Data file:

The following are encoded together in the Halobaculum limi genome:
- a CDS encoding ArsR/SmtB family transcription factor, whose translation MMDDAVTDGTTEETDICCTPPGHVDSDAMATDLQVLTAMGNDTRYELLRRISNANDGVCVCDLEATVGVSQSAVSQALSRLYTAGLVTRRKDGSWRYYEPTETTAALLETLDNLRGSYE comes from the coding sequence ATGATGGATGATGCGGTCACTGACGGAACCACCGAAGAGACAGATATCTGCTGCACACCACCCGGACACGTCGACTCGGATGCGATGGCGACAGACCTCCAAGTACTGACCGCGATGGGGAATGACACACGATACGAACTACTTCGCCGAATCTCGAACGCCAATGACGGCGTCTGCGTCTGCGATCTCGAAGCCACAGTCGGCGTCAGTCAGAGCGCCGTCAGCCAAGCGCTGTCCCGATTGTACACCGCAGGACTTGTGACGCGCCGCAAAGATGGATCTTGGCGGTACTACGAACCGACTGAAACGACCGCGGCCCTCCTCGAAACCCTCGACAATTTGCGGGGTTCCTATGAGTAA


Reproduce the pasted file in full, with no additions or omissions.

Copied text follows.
The following are encoded together in the Halobaculum limi genome:
- a CDS encoding ArsR/SmtB family transcription factor, whose translation MMDDAVTDGTTEETDICCTPPGHVDSDAMATDLQVLTAMGNDTRYELLRRISNANDGVCVCDLEATVGVSQSAVSQALSRLYTAGLVTRRKDGSWRYYEPTETTAALLETLDNLRGSYE comes from the coding sequence ATGATGGATGATGCGGTCACTGACGGAACCACCGAAGAGACAGATATCTGCTGCACACCACCCGGACACGTCGACTCGGATGCGATGGCGACAGACCTCCAAGTACTGACCGCGATGGGGAATGACACACGATACGAACTACTTCGCCGAATCTCGAACGCCAATGACGGCGTCTGCGTCTGCGATCTCGAAGCCACAGTCGGCGTCAGTCAGAGCGCCGTCAGCCAAGCGCTGTCCCGATTGTACACCGCAGGACTTGTGACGCGCCGCAAAGATGGATCTTGGCGGTACTACGAACCGACTGAAACGACCGCGGCCCTCCTCGAAACCCTCGACAATTTGCGGGGTTCCTATGAGTAA